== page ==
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DOJ prevents health care merger in Michigan with threat of anti-trust lawsuitPosted On Wed, March 10, 2010
At the urging of the U.S. Department of Justice, a planned merger between a Michigan branch of Blue Cross Blue Shield has been stifled following threats of an anti-trust lawsuit.
According to the DOJ, a merger between Blue Cross Blue Shield of Michigan and Physicians Health Plan of Mid-Michigan would have warranted a lawsuit because it would have given Blue Cross-Michigan control of almost 90 percent of the commercial health insurance market in the Lansing, Michigan area. With such control and the elimination of competition from the market, Blue Cross would be free to raise prices while reducing the quality of its commercial health insurance service.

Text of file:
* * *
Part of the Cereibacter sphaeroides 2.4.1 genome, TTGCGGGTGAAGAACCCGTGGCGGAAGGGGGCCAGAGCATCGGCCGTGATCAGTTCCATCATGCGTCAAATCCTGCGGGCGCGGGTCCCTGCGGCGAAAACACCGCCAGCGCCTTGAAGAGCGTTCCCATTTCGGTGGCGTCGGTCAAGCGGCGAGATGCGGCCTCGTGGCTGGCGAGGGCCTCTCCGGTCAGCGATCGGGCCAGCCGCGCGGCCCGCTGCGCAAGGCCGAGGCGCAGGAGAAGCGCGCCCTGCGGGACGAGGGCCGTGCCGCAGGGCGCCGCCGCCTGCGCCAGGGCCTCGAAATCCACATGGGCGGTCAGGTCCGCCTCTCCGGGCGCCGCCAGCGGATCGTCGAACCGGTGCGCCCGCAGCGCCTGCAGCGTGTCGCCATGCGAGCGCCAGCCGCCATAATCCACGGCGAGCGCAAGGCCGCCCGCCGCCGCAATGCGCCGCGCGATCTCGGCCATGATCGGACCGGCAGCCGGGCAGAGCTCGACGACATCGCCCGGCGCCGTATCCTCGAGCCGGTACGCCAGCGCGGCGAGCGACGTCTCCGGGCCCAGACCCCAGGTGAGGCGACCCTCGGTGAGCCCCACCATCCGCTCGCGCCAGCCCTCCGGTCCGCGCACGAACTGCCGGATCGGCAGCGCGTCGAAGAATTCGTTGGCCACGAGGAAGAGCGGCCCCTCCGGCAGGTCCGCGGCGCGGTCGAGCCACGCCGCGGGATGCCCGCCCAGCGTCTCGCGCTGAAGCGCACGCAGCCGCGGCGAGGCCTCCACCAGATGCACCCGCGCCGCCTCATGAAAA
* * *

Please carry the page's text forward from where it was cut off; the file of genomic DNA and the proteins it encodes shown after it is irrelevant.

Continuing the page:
Additionally, an acquisition would have given Blue Cross the ability to control physician reimbursement rates and potentially harm the quality of healthcare delivered to consumers.
"We welcome the decision by Blue Cross-Michigan and Physicians Health Plan of Mid-Michigan to abandon their deal, which will preserve competition among health insurance companies in Lansing," said Christine Varney, the assistant attorney general in charge of the DOJ's Antitrust Division. "The merger would have likely led to higher prices, lower levels of service and decreased quality of healthcare for consumers."
Without any merger, Blue Cross already controls approximately 70 percent of the market share in Lansing, making it the largest provider in the area. PHP is the second largest provider with a 20 percent market share.
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